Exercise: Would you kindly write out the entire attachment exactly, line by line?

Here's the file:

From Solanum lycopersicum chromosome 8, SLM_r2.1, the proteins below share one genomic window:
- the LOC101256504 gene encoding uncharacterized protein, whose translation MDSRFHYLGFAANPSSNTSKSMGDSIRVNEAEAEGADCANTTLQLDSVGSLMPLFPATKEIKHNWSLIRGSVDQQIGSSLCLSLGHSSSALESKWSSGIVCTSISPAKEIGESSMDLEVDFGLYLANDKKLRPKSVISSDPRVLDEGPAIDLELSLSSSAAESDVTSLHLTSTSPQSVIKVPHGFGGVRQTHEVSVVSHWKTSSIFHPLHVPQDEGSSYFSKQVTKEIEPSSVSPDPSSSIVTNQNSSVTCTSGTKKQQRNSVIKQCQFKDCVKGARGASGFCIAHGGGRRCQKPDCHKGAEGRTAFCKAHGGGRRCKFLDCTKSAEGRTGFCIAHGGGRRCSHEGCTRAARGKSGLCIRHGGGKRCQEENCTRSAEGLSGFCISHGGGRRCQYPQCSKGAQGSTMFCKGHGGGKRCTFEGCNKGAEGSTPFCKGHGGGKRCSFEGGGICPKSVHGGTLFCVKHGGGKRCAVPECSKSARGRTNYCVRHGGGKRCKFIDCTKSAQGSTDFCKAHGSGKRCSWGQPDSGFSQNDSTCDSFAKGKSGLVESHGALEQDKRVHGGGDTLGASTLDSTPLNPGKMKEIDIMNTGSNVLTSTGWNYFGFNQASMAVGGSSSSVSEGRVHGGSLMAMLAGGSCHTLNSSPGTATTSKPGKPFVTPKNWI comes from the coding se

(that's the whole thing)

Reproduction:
From Solanum lycopersicum chromosome 8, SLM_r2.1, the proteins below share one genomic window:
- the LOC101256504 gene encoding uncharacterized protein, whose translation MDSRFHYLGFAANPSSNTSKSMGDSIRVNEAEAEGADCANTTLQLDSVGSLMPLFPATKEIKHNWSLIRGSVDQQIGSSLCLSLGHSSSALESKWSSGIVCTSISPAKEIGESSMDLEVDFGLYLANDKKLRPKSVISSDPRVLDEGPAIDLELSLSSSAAESDVTSLHLTSTSPQSVIKVPHGFGGVRQTHEVSVVSHWKTSSIFHPLHVPQDEGSSYFSKQVTKEIEPSSVSPDPSSSIVTNQNSSVTCTSGTKKQQRNSVIKQCQFKDCVKGARGASGFCIAHGGGRRCQKPDCHKGAEGRTAFCKAHGGGRRCKFLDCTKSAEGRTGFCIAHGGGRRCSHEGCTRAARGKSGLCIRHGGGKRCQEENCTRSAEGLSGFCISHGGGRRCQYPQCSKGAQGSTMFCKGHGGGKRCTFEGCNKGAEGSTPFCKGHGGGKRCSFEGGGICPKSVHGGTLFCVKHGGGKRCAVPECSKSARGRTNYCVRHGGGKRCKFIDCTKSAQGSTDFCKAHGSGKRCSWGQPDSGFSQNDSTCDSFAKGKSGLVESHGALEQDKRVHGGGDTLGASTLDSTPLNPGKMKEIDIMNTGSNVLTSTGWNYFGFNQASMAVGGSSSSVSEGRVHGGSLMAMLAGGSCHTLNSSPGTATTSKPGKPFVTPKNWI comes from the coding se